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For crew, a virus is fought with scrub brushes and cleanser

NEW YORK — Around the time New Yorkers started fretting over the city’s first diagnosis of Ebola on Thursday, Sal Pain began drawing up plans for four decontamination chambers, customized for a cramped Harlem hallway.

The narrow dimensions of the hallway — it was only 4 feet wide — outside the fifth-floor apartment that Dr. Craig Spencer, the Ebola patient, shares with his fiancée was among the more difficult situations confronted by hazardous-materials workers in their efforts to contain the virus. The standard decontamination station, a bulging, inflatable unit, would not do.

So Pain, the chief safety officer for Bio-Recovery Corp., which has cleaned Spencer’s apartment and the Gutter, a bowling alley that Spencer had visited in Brooklyn, improvised. He lined the hallway walls with 6 millimeters of plastic Friday morning, and then made a frame out of PVC pipe. About 12 hours later, after sterilizing everything from four bicycles to a cuticle cutter, the 10-member crew stood in the hallway and washed themselves with chemical and water showers.

As public officials sought to quell fear among New Yorkers, Pain and his team worked in the trenches, trying to make those reassurances real.

Despite the low chances that Spencer had contaminated the bowling alley he visited Wednesday, the night before he registered a fever, a hazardous-materials crew worked from about 10 p.m. Friday to 5 a.m. Saturday to stanch any doubt.

Wearing $1,500 protective suits, the crew of around 10 workers wiped down video game consoles and toilet seats, pool cues and billiard balls. They reached inside the finger holes in the bowling balls with a wire brush and a rag dipped in chemical cleaners.

The bowling alley’s smooth floors and concrete walls simplified the cleaning, Pain said, but Spencer’s apartment was more cluttered. He also did not expect the apartment to be as big as it was, more than 1,000 square feet.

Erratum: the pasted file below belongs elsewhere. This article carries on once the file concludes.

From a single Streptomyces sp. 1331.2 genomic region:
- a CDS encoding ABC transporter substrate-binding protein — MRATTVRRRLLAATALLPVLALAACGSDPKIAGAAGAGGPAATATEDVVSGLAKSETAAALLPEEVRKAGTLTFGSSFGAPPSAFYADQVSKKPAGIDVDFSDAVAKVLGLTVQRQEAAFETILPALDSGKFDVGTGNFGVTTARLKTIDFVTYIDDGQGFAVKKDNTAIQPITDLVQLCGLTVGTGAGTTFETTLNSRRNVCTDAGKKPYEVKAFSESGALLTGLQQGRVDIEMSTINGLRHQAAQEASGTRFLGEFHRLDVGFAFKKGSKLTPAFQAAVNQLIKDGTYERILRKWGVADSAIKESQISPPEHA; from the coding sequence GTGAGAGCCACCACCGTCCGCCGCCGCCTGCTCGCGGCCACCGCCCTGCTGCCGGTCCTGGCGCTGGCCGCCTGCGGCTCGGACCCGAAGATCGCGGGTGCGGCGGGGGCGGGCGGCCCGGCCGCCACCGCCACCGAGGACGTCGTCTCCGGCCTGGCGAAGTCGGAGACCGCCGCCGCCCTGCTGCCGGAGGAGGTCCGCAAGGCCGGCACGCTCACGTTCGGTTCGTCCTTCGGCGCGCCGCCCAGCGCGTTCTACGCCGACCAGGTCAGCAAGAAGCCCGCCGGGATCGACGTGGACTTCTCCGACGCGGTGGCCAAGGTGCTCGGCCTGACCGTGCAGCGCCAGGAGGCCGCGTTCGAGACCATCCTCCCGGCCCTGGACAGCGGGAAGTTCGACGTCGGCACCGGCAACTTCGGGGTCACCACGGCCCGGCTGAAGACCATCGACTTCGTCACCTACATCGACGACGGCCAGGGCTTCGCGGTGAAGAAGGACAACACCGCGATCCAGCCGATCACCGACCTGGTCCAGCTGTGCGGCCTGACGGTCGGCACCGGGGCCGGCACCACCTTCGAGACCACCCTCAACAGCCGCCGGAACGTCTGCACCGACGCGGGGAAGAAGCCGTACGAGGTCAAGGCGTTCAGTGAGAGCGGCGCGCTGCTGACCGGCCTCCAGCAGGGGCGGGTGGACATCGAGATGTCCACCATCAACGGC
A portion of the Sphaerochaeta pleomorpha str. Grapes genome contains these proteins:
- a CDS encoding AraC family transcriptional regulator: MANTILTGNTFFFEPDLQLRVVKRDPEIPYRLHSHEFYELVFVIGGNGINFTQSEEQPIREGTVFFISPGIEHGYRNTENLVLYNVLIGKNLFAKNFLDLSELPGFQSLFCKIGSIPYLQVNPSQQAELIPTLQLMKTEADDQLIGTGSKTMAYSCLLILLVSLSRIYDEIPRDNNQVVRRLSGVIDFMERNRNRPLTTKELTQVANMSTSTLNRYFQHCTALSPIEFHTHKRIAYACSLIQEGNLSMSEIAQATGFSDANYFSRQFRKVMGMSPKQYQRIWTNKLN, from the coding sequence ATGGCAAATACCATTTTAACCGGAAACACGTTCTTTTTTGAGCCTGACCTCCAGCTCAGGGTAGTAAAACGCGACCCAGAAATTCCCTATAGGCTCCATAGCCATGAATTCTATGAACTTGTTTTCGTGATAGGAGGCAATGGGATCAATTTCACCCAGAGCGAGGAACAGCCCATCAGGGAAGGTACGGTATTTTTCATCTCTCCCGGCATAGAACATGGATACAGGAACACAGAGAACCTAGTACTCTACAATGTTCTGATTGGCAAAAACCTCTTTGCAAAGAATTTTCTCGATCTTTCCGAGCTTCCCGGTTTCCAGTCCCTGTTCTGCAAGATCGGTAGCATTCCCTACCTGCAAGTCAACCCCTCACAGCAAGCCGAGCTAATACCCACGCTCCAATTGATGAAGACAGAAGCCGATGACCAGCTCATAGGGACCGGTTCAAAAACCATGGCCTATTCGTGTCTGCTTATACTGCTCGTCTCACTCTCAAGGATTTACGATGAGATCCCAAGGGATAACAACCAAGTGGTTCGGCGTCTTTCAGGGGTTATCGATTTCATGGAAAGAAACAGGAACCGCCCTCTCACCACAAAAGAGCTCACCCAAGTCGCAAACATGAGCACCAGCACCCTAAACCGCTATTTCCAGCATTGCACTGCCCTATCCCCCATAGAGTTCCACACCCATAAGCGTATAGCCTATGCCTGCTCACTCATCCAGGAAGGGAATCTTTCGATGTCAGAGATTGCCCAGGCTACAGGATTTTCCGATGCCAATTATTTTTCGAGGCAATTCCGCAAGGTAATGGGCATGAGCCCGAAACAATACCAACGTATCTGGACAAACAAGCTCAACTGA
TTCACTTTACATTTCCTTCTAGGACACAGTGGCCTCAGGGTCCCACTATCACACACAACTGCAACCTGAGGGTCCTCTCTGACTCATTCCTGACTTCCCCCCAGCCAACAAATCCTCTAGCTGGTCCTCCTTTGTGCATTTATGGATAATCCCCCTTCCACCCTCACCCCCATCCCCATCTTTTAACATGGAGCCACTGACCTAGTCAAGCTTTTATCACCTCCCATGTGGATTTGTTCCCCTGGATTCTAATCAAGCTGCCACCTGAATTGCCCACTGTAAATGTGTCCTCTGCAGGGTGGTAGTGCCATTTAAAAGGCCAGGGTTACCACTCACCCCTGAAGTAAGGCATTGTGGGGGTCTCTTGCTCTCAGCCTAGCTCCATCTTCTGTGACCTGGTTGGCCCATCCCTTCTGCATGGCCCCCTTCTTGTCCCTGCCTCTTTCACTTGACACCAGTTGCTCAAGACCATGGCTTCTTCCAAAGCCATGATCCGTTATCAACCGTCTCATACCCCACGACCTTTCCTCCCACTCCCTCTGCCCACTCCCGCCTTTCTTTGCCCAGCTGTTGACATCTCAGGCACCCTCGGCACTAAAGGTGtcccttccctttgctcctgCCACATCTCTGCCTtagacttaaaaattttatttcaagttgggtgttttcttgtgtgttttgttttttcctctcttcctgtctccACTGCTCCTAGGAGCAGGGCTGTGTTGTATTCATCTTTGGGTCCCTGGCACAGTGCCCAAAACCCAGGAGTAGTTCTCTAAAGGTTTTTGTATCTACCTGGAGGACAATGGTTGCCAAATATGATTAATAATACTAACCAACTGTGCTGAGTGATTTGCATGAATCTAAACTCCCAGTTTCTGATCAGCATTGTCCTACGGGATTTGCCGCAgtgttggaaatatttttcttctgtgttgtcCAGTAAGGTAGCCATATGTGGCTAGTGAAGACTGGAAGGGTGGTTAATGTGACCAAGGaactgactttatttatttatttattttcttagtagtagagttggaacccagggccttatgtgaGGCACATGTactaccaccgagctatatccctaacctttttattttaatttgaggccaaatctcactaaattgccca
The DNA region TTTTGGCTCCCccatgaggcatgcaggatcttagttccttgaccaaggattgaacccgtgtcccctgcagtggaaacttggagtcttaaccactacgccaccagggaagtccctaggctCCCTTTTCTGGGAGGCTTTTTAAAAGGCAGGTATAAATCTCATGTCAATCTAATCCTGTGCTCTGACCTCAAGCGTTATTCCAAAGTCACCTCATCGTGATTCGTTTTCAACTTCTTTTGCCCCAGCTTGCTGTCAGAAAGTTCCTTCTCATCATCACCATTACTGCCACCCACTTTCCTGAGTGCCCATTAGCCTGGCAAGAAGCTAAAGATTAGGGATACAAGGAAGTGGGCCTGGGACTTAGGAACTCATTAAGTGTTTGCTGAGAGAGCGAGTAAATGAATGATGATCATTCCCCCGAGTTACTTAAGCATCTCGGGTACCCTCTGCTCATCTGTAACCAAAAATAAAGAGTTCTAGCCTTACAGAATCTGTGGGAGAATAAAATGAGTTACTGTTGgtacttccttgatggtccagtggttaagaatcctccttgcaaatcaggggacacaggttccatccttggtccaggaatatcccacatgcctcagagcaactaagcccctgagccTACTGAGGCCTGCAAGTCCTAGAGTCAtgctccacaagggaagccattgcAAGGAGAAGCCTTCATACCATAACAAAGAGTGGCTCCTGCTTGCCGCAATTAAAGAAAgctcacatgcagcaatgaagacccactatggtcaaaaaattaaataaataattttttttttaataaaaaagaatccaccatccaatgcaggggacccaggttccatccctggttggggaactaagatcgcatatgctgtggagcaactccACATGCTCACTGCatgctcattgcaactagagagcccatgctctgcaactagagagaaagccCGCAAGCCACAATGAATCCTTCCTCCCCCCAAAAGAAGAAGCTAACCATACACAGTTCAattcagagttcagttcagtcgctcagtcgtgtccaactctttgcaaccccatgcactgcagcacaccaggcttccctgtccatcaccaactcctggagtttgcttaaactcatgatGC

By midnight on Friday, Pain said, the workers had combed every surface of Spencer’s home. Certain high-contact items were removed: bedding, soap from the shower, personal hygiene products and food. (The Ebola virus, Pain said, lives longer in cold environments like that of a refrigerator.)

Spencer’s fiancée, Morgan Dixon, returned to the apartment Saturday evening.

—Benjamin Mueller, The New York Times

Usage stalls for Twitter

SAN FRANCISCO — Dick Costolo, Twitter’s chief executive, has been sprucing up the social network this year. So far, however, the renovations don’t seem to be flashy enough to bring in many newcomers or persuade the veterans to return more frequently.

Wall Street has been disappointed by the slow pace of improvements, with investors sending Twitter’s stock down 11 percent Monday evening after the company reported meager growth in sign-ups and usage during the third quarter.

“The lack of growth there comes from Twitter’s relative lack of innovation,” said Nate Elliott, an analyst at Forrester who studies social media. “The experience on Twitter today is the same experience people have always had on Twitter.”

Costolo, too, said he wanted the company to innovate more quickly. “We have to continue to grow our monthly active users and make it increasingly a daily use case for them,” he said during a webcast with investors to discuss the financial results. “It’s more critical than ever to increase our overall pace of execution.”

In its financial report, Twitter said that 284 million people logged into its service at least once a month during the third quarter, up 4.8 percent from 271 million in the second quarter. But it attracted fewer new users during the three months than it did in the first or second quarters.

—Vindu Goel, The New York Times